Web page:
The high cost of priming (insulin pens)


Unknown.jpeg The cost of insulin has skyrocketed in the past several years. But there’s another costly wastage no one is talking about. And that’s the two units of insulin you shoot into the air to prime your insulin pen. More about this below.

Regards the cost of insulin we blame Pharma who blame PBMs Pharmacy Benefits Managers. From what I can make of it they’re the middle men, and women, who are part of the cost determination for drugs and which drugs get on your health insurer’s formulary. If your drug isn’t on it, you’ll pay a significant premium to continue to use it, or be forced to switch from what your doctor recommends to what your health insurance covers.

Making a life and death drug like insulin unaffordable for large groups of people is criminal in my eyes. And then it occurred to me, when I was generously given an inpen, that the priming wastage that occurs using an insulin pen is also criminal.

I was eager to try the inpen because it’s a digital pen that keeps track of a number of dosing markers including when you took your last shot, how much you took and how much insulin you still have onboard. But when I’d prime the pen, sending two units of insulin into the air, poof, gone, for my one unit injection, I couldn’t do it. I used the pen a week and then sacrificed being sure whether I’d taken my meal time shot for conservation. My Jewish, Virgo practicality just couldn’t let me waste more insulin than I was using. And then I got mad.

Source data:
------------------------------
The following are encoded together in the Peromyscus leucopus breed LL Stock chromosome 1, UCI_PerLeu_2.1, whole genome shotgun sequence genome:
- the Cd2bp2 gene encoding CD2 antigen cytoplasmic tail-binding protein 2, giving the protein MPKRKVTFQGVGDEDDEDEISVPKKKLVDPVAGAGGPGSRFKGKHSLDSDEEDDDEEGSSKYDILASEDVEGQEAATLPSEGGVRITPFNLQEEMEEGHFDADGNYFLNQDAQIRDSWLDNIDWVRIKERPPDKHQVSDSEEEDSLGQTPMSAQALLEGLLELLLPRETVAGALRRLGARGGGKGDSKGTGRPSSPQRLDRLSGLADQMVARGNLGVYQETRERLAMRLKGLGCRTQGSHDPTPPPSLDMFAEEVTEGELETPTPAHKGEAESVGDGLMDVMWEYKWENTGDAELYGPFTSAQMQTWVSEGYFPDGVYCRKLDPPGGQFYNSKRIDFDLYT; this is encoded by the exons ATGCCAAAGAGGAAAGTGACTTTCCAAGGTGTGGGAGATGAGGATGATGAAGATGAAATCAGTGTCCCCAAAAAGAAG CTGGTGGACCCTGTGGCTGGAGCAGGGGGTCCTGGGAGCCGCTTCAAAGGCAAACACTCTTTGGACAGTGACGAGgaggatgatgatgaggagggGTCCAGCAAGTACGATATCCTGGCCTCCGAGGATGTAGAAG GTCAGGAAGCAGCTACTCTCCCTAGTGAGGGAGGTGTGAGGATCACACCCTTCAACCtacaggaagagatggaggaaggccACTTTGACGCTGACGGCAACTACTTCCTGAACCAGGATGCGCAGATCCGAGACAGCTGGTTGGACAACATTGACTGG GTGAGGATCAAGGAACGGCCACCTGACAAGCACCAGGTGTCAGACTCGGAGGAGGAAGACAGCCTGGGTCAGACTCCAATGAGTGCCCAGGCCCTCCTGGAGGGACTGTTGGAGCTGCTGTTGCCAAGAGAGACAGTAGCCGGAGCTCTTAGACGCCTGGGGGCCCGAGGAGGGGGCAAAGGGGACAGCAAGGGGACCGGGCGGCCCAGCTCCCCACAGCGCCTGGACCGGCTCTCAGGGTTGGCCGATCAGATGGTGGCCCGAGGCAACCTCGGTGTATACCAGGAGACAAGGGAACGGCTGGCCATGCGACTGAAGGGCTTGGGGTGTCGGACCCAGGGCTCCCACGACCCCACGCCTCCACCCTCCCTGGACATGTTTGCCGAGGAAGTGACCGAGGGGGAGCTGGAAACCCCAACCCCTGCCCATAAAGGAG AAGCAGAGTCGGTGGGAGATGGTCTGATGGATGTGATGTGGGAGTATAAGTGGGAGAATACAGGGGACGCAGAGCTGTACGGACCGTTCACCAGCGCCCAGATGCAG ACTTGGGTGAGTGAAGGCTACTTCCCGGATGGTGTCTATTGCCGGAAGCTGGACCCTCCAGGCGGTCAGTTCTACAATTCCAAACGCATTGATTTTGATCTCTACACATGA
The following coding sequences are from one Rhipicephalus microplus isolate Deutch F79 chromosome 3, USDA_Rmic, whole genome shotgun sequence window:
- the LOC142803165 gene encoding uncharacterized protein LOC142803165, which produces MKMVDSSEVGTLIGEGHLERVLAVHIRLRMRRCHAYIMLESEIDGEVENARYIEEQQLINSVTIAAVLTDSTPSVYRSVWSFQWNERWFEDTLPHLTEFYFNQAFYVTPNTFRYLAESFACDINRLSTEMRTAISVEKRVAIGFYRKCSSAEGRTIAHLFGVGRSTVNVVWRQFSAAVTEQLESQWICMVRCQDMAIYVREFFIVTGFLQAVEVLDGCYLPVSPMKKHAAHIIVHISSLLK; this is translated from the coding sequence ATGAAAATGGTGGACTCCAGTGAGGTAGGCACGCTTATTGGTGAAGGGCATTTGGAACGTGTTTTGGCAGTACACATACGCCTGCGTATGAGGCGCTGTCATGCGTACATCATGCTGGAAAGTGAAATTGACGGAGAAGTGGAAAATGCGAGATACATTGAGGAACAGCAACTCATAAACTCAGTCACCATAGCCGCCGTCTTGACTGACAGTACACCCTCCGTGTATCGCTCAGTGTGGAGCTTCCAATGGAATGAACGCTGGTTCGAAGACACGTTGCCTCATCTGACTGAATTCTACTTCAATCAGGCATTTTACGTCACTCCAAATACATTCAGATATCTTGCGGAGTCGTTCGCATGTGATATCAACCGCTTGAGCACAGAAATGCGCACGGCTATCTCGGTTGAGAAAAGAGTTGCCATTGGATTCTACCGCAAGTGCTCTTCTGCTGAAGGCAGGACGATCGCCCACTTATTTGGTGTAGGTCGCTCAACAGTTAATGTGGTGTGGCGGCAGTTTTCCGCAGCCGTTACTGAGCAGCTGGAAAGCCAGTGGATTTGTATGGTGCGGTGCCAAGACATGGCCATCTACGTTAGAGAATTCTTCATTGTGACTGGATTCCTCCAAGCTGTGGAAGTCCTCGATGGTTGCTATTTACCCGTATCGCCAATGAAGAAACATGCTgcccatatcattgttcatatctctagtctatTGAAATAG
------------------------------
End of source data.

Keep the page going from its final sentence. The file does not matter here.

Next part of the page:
If you have type 2 diabetes and dose 40, 60, 80 units for a meal or a day, maybe two units/injection doesn’t seem like a big deal. But you’re still being robbed of probably six to ten units a day. If you have type 1 diabetes like me, and eat a low carb diet, you may only be taking five or six units a day. I take one unit typically to cover a low carb meal. Taking five units of mealtime insulin a day would cost me an additional five to ten units for priming (I typically prime with one unit, sometimes I need two).